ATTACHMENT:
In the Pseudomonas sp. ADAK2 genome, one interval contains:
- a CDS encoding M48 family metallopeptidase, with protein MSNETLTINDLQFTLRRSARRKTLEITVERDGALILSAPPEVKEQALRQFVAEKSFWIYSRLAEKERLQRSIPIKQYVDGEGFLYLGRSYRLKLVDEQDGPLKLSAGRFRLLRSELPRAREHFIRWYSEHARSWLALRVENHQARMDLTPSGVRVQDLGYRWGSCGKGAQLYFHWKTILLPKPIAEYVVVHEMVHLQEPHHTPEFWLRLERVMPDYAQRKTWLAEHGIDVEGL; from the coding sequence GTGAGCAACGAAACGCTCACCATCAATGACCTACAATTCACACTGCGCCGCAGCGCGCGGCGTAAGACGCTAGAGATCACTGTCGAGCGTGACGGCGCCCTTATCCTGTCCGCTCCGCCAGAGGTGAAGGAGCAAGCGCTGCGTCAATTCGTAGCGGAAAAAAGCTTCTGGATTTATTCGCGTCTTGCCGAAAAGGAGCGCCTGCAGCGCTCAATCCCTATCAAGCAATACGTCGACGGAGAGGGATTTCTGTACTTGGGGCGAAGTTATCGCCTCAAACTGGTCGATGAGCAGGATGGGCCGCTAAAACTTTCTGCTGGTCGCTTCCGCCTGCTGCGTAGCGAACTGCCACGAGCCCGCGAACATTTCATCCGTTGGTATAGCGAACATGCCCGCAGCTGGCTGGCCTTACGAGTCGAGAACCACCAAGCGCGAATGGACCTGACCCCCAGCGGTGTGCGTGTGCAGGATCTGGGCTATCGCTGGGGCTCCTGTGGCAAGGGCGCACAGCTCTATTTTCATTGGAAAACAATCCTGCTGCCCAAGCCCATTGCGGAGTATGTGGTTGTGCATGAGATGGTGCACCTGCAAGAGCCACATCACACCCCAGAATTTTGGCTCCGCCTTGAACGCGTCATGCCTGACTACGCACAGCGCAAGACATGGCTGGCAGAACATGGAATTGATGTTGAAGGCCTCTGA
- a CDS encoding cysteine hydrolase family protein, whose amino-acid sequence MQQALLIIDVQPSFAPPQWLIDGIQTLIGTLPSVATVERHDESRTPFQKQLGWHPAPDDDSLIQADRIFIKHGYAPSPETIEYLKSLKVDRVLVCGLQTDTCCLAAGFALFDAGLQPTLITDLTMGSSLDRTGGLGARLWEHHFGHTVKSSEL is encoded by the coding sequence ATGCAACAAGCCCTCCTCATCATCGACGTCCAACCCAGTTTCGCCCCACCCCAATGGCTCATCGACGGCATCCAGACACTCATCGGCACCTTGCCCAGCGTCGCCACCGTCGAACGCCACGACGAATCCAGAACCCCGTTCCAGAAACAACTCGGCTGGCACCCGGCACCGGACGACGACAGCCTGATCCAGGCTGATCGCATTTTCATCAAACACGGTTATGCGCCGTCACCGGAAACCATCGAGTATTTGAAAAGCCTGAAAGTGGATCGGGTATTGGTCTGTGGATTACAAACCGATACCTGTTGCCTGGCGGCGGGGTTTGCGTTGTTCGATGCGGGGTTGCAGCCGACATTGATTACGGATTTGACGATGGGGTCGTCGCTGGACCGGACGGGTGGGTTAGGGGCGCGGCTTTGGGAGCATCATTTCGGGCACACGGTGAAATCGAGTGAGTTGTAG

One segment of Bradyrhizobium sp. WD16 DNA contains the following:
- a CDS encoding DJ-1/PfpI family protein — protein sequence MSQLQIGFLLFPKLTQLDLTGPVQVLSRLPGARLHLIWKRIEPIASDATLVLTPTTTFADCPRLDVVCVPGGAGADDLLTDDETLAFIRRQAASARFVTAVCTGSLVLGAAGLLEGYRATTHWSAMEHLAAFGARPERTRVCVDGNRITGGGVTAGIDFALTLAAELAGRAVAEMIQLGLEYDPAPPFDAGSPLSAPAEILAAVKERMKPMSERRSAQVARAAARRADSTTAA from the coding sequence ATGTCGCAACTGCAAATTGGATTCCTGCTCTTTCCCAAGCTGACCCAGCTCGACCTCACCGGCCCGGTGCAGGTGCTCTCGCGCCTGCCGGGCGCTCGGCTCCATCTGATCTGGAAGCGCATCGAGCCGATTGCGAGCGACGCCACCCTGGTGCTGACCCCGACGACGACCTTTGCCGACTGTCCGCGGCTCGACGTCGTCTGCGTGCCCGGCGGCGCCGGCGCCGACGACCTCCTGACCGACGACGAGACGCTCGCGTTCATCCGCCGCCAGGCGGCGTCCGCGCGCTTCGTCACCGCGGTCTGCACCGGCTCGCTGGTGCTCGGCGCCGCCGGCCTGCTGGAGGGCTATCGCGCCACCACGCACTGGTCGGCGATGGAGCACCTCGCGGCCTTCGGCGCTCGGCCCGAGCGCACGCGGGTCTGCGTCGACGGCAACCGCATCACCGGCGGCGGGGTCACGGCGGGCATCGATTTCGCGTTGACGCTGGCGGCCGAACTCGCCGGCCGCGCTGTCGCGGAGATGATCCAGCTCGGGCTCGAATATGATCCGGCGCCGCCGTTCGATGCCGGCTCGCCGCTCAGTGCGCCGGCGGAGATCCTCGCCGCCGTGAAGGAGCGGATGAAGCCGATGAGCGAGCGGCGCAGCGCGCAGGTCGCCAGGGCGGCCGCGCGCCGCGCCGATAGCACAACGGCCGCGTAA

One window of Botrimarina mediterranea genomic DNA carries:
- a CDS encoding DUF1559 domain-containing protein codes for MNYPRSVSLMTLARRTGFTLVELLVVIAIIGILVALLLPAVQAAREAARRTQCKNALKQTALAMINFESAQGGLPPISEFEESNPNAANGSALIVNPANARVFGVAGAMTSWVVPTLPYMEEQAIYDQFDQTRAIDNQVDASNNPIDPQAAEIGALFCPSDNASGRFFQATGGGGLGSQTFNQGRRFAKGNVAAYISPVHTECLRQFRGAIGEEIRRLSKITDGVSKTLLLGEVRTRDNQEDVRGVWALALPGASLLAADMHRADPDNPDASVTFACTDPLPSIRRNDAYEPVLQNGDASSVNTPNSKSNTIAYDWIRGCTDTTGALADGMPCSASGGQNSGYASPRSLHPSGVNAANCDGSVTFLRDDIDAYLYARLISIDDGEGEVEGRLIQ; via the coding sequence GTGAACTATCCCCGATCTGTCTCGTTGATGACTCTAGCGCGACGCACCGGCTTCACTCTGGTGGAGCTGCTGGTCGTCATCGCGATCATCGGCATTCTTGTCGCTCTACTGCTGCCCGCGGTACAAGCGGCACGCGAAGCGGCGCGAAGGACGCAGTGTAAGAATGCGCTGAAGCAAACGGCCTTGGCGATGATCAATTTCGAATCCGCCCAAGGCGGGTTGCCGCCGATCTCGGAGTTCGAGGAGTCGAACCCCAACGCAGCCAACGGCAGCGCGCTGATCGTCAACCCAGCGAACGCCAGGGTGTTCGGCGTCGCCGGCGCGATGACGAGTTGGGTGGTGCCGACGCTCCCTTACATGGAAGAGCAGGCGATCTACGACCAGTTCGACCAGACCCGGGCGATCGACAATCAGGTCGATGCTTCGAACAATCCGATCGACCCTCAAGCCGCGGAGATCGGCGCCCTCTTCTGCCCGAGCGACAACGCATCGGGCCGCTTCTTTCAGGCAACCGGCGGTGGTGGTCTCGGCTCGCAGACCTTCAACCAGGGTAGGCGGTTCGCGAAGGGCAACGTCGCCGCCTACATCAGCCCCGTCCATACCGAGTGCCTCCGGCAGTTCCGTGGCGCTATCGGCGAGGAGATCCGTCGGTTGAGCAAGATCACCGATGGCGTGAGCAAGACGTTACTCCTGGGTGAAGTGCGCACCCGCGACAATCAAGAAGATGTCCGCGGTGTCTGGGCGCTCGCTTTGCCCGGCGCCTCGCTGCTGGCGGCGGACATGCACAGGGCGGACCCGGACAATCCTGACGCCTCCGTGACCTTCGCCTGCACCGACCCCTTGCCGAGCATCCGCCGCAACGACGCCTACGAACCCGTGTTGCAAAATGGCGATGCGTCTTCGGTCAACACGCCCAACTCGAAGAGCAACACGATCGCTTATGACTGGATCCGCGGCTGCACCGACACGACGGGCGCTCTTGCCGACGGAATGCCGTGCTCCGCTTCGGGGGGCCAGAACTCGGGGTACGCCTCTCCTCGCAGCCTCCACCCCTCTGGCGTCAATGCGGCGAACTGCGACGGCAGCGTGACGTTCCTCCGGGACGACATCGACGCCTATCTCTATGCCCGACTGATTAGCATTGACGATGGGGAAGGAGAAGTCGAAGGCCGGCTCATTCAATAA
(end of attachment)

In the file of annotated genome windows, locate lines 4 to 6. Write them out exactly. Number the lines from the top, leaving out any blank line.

One segment of Bradyrhizobium sp. WD16 DNA contains the following:
- a CDS encoding DJ-1/PfpI family protein — protein sequence MSQLQIGFLLFPKLTQLDLTGPVQVLSRLPGARLHLIWKRIEPIASDATLVLTPTTTFADCPRLDVVCVPGGAGADDLLTDDETLAFIRRQAASARFVTAVCTGSLVLGAAGLLEGYRATTHWSAMEHLAAFGARPERTRVCVDGNRITGGGVTAGIDFALTLAAELAGRAVAEMIQLGLEYDPAPPFDAGSPLSAPAEILAAVKERMKPMSERRSAQVARAAARRADSTTAA from the coding sequence ATGTCGCAACTGCAAATTGGATTCCTGCTCTTTCCCAAGCTGACCCAGCTCGACCTCACCGGCCCGGTGCAGGTGCTCTCGCGCCTGCCGGGCGCTCGGCTCCATCTGATCTGGAAGCGCATCGAGCCGATTGCGAGCGACGCCACCCTGGTGCTGACCCCGACGACGACCTTTGCCGACTGTCCGCGGCTCGACGTCGTCTGCGTGCCCGGCGGCGCCGGCGCCGACGACCTCCTGACCGACGACGAGACGCTCGCGTTCATCCGCCGCCAGGCGGCGTCCGCGCGCTTCGTCACCGCGGTCTGCACCGGCTCGCTGGTGCTCGGCGCCGCCGGCCTGCTGGAGGGCTATCGCGCCACCACGCACTGGTCGGCGATGGAGCACCTCGCGGCCTTCGGCGCTCGGCCCGAGCGCACGCGGGTCTGCGTCGACGGCAACCGCATCACCGGCGGCGGGGTCACGGCGGGCATCGATTTCGCGTTGACGCTGGCGGCCGAACTCGCCGGCCGCGCTGTCGCGGAGATGATCCAGCTCGGGCTCGAATATGATCCGGCGCCGCCGTTCGATGCCGGCTCGCCGCTCAGTGCGCCGGCGGAGATCCTCGCCGCCGTGAAGGAGCGGATGAAGCCGATGAGCGAGCGGCGCAGCGCGCAGGTCGCCAGGGCGGCCGCGCGCCGCGCCGATAGCACAACGGCCGCGTAA

One window of Botrimarina mediterranea genomic DNA carries: